Based on the statement released on 2 October by the U.S. president’s physician, zinc is also part of the treatment given to the US President. According to the president's physician, "Trump has been taking zinc, vitamin D, famotidine, melatonin and a daily aspirin.”

Editor's note: Hydroxychloroquine is a zinc ionophore. If increased intracellular Zn ion concentration is required to disrupt viral replication, perhaps using multiple zinc ionophores would increase that concentration thus decreasing viral replication further. Other OTC (over the counter) zinc ionophores include quercetin (QCT) and epigallocatechin-gallate (EGCG – green tea extract).


Conclusion

Zinc and Vitamin D3 are essential nutrients that you will need whether there is a pandemic or not. The most common confusion among the average consumers is the dosage.

Do take note that the dosages for micronutrients or vitamins are higher for 'treatment' as opposed to 'maintenance or preventive'. This is probably due to higher demand of the body or the deficiency of the micronutrients are worse during a complicated viral infection. However, for 'prevention or maintenance', the dosages for zinc and vitamin D3 should be much lower.

Aside from zinc and vitamin D3 supplements, there are also other ways that may help improve immune response and to prevent you from catching the coronavirus:
  • Wear protective face mask. This is to protect not only yourself but others.
  • Abundant evidence suggests that eating whole in fruits, vegetables and whole grains—all rich in networks of naturally occurring antioxidants and their helper molecules—provides protection against free radicals.
  • Getting Enough Sleep
  • Avoid Sugar, red meat and processed foods.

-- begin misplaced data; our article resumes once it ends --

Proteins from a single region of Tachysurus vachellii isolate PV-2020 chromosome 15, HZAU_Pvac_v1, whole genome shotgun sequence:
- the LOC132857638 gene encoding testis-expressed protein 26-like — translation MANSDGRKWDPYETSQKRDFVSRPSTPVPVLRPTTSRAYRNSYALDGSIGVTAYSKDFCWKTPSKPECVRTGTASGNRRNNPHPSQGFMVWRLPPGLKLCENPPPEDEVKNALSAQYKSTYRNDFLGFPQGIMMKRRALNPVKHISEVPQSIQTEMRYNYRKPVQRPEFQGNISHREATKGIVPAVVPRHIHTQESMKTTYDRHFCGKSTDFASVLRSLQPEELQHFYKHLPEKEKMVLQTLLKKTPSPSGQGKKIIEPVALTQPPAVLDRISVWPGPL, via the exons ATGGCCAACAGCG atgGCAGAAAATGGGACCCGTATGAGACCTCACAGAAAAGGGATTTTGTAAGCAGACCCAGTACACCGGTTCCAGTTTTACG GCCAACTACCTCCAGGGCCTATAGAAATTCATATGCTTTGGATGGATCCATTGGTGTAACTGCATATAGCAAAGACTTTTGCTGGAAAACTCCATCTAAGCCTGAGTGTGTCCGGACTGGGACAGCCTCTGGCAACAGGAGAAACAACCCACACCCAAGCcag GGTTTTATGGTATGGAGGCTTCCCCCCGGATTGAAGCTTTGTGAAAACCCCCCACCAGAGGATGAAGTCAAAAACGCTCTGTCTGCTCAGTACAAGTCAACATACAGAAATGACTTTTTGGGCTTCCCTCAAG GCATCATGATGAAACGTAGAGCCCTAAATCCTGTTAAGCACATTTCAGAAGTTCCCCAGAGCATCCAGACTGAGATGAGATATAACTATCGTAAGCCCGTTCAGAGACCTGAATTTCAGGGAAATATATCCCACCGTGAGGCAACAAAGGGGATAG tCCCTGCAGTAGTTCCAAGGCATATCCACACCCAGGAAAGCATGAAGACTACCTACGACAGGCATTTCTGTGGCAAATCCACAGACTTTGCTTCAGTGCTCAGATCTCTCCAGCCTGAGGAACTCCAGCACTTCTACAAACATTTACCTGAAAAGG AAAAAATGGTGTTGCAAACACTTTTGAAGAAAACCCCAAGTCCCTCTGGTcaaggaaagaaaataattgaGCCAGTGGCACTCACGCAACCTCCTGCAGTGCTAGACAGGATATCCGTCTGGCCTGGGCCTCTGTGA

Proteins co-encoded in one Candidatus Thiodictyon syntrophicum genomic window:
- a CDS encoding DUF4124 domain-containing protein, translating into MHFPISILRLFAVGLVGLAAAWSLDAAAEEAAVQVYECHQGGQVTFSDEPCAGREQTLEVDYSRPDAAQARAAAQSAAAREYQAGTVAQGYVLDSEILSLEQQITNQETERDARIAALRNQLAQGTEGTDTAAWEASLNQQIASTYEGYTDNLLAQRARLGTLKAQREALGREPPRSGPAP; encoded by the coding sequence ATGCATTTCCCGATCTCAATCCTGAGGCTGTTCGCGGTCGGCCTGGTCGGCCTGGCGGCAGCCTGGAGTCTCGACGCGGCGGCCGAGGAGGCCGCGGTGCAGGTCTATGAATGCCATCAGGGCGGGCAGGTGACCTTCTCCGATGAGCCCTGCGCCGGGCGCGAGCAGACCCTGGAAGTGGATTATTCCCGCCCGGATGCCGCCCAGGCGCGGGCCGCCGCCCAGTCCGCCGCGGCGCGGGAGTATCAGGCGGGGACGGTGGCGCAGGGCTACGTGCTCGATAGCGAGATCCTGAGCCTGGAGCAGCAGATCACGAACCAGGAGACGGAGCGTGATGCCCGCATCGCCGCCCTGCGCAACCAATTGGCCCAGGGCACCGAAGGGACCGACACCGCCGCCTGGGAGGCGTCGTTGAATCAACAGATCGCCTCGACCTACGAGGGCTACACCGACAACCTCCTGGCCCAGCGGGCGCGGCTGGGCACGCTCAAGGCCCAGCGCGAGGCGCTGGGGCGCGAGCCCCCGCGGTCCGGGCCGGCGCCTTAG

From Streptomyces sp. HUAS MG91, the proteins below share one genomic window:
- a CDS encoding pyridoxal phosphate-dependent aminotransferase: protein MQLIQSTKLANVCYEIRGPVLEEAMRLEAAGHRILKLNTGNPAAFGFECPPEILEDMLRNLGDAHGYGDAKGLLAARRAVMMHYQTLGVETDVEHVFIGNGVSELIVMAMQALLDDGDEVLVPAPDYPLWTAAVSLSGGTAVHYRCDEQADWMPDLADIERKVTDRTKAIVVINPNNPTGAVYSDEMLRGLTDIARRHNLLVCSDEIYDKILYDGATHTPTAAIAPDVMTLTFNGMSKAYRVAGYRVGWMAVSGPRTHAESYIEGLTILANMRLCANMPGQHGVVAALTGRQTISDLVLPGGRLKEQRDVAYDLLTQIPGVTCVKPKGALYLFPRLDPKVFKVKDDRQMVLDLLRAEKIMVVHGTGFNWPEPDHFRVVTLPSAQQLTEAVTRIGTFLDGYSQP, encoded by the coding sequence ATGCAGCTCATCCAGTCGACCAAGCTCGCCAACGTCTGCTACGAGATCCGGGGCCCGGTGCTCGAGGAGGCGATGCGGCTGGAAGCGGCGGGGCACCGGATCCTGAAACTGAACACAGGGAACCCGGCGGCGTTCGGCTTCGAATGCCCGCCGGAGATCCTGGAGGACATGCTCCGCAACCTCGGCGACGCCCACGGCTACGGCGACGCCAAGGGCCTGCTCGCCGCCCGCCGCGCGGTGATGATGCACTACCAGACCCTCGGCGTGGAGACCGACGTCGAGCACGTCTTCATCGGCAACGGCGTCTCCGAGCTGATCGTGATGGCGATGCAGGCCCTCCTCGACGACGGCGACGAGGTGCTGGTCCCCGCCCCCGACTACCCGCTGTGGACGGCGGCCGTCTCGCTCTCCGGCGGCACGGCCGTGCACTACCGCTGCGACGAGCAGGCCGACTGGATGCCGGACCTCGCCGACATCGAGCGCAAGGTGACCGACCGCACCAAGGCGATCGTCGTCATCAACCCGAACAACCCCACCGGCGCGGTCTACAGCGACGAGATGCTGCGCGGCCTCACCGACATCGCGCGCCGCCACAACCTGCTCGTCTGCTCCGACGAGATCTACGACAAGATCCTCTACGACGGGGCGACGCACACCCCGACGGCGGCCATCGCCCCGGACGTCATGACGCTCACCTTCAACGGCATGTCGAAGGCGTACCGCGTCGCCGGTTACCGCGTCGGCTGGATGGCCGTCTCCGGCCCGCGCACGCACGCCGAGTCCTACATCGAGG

• Don't smoke.
  • Take steps to avoid infection, such as washing your hands frequently, using hand sanitizer and cooking meats thoroughly.
  • Try to minimize stress.
  • Drink enough water to keep your body hydrated.
  • Avoid excess alcohol.
  • Avoid crowded areas.
  • Regular physical activity (outdoor activities may not be allowed in countries with 'lock-down').
  • Consult your nearest local healthcare provider if you have any doubt.

More COVID-19 related topics > COVID-19


Supplements you can purchase from Amazon for COVID-19 prevention based on the FLCCC prevention protocol > 

Here is the list of nutrients you can purchase online from Amazon. Respective dosages are based on the FLCCC prevention protocol.
  • Vitamin D3 — 1000–3000 IU/day. (Amazon)
  • Vitamin C - 1,000 mg BID (twice daily). (Amazon)
  • Quercetin 250 mg daily. (Amazon)
  • Melatonin: 6 mg before bedtime (causes drowsiness). (Amazon)
  • Zinc: 50 mg/day (elemental zinc). Zinc lozenges are preferred. (Amazon)
You might need this: Pulse Oximeter > (Amazon)

Be aware that most of the dosages are above the recommended dietary allowance (RDA) and therefore such dosages should not be maintained on a long term basis. 

Disclaimer: The information on this website is not intended to replace a one-on-one relationship with a qualified health care professional and is not intended as medical advice. It is intended as a sharing of knowledge and information from the research and experience of third party sites. If you are pregnant, nursing, taking medication, or have a medical condition, consult your health care professional before using products based on this content.